Should a Christian co-sign on a loan?Question: "Should a Christian co-sign on a loan?"
Answer: In answer to the question of whether a Christian should co-sign a loan, the passages from the wisdom literature in the book of Proverbs come to mind. If one believes in the inspiration of the Scripture (that it is God-breathed), even Solomon's words of wisdom come from God. Proverbs 22:26-27 states, "Do not be a man who strikes hands in pledge or puts up security for debts; if you lack the means to pay, your very bed will be snatched from under you.” This would seem to indicate that God advises against such a practice.
Proverbs 11:15 states: "He who puts up security for another will surely suffer, but whoever refuses to strike hands in pledge is safe." These words were written centuries ago to warn men of what is still very common ground for failure in life and ruin in business. To put up security for a stranger is a most dangerous thing, as thousands have learned to their sorrow. Many a man will do this for a friend long known and trusted; but no wise man will act for a stranger. Often, parents will sign notes or loans with their children. There is a principle seen in these biblical words of wisdom. No one should co-sign (guarantee) with another on any amount which possibly could fall back upon them and become their responsibility to pay.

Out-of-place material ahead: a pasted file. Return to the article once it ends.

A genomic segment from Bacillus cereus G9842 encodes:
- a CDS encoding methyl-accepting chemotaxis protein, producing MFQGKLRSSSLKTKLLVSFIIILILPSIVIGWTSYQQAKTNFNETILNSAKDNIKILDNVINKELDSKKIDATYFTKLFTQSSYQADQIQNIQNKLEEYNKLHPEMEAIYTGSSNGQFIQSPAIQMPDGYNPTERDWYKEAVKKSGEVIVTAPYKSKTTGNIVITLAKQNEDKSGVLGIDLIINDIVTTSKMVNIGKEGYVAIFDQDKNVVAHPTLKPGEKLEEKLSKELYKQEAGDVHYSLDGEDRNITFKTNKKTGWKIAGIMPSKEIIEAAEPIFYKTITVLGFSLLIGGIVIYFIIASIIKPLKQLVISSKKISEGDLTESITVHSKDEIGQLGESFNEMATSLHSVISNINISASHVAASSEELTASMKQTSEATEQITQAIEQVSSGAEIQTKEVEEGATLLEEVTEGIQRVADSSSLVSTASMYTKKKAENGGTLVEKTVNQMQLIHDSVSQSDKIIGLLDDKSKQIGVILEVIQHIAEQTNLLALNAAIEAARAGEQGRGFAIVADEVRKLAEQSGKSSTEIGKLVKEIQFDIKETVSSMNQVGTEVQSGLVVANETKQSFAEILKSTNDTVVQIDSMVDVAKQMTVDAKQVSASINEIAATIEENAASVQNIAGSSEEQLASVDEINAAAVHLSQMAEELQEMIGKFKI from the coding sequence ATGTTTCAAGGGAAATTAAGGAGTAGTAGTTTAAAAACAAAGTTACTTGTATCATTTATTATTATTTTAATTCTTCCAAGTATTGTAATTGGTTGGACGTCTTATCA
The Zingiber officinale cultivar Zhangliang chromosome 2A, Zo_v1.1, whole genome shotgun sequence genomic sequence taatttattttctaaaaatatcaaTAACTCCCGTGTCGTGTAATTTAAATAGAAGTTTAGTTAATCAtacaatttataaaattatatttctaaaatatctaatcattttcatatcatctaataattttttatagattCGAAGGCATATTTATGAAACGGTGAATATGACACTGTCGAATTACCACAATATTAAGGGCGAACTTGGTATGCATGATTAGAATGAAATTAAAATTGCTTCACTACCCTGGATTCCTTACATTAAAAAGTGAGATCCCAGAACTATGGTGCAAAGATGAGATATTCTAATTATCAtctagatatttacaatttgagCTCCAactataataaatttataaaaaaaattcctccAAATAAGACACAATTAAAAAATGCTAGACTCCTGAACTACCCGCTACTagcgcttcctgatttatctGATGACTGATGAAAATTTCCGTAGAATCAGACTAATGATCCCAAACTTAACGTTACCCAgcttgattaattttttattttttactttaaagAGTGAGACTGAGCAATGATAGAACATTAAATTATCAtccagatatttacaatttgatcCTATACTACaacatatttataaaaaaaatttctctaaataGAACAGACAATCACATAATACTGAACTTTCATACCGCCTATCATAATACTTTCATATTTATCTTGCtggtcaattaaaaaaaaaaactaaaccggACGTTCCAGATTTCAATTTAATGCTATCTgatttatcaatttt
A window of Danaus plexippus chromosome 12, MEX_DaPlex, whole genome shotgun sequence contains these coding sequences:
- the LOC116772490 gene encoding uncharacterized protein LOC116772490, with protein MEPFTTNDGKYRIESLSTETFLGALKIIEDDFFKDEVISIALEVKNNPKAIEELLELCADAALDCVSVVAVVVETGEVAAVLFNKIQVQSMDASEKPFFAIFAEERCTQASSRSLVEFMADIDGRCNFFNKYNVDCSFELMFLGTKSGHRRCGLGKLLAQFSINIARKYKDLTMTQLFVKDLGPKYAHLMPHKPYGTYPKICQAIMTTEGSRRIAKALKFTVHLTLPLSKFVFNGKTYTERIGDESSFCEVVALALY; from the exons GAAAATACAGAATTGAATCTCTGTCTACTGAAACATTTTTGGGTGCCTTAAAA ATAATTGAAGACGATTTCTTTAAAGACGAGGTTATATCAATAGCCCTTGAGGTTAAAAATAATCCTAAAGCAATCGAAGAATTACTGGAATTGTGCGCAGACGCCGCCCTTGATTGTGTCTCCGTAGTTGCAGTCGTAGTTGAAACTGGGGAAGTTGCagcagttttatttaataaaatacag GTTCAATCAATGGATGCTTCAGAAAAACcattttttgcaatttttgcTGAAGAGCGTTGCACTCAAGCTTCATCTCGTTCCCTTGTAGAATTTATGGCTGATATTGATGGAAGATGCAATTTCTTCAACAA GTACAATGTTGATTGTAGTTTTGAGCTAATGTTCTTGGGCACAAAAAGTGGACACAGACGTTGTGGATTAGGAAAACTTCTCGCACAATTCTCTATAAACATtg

Whether or not it is wise or safe to co-sign a loan for a relative or trusted friend is difficult to say, and much depends on the circumstances. One needs to be discerning, commit the situation to prayer, and follow the Lord's leading where known and trusted people are involved, and one must be able to pay should it ever become necessary. But this is definitely not something to do for strangers and those barely known to us.
Recommended Resource: How to Manage Your Money: An In-Depth Bible Study On Personal Finances by Larry Burkett
More insights from your Bible study - Get Started with Logos Bible Software for Free!
How can I know God's will for my life?
Should a Christian go into business with an unbeliever?
Where/how do you draw the line between helping someone and allowing someone to take advantage of you?
Should a Christian get insurance?
Should a Christian declare bankruptcy?
Questions about Life Decisions
Should a Christian co-sign on a loan?